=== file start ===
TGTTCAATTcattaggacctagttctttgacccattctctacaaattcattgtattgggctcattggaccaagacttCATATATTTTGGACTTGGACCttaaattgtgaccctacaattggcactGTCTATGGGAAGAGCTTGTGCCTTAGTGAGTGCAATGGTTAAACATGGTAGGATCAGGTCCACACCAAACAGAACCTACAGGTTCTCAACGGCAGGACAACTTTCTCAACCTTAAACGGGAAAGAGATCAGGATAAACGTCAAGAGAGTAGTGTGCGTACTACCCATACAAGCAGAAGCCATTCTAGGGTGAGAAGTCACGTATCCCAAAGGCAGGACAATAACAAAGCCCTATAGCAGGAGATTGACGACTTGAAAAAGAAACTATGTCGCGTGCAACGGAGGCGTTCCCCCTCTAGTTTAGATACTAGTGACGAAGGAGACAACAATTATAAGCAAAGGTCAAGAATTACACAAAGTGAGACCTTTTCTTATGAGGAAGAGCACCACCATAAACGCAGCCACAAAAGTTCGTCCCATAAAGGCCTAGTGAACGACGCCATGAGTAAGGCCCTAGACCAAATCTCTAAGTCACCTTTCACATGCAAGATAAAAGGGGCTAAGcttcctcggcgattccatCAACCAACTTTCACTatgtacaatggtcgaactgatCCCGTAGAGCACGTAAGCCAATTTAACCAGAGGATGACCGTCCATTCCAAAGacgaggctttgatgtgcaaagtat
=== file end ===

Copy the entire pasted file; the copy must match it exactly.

TGTTCAATTcattaggacctagttctttgacccattctctacaaattcattgtattgggctcattggaccaagacttCATATATTTTGGACTTGGACCttaaattgtgaccctacaattggcactGTCTATGGGAAGAGCTTGTGCCTTAGTGAGTGCAATGGTTAAACATGGTAGGATCAGGTCCACACCAAACAGAACCTACAGGTTCTCAACGGCAGGACAACTTTCTCAACCTTAAACGGGAAAGAGATCAGGATAAACGTCAAGAGAGTAGTGTGCGTACTACCCATACAAGCAGAAGCCATTCTAGGGTGAGAAGTCACGTATCCCAAAGGCAGGACAATAACAAAGCCCTATAGCAGGAGATTGACGACTTGAAAAAGAAACTATGTCGCGTGCAACGGAGGCGTTCCCCCTCTAGTTTAGATACTAGTGACGAAGGAGACAACAATTATAAGCAAAGGTCAAGAATTACACAAAGTGAGACCTTTTCTTATGAGGAAGAGCACCACCATAAACGCAGCCACAAAAGTTCGTCCCATAAAGGCCTAGTGAACGACGCCATGAGTAAGGCCCTAGACCAAATCTCTAAGTCACCTTTCACATGCAAGATAAAAGGGGCTAAGcttcctcggcgattccatCAACCAACTTTCACTatgtacaatggtcgaactgatCCCGTAGAGCACGTAAGCCAATTTAACCAGAGGATGACCGTCCATTCCAAAGacgaggctttgatgtgcaaagtat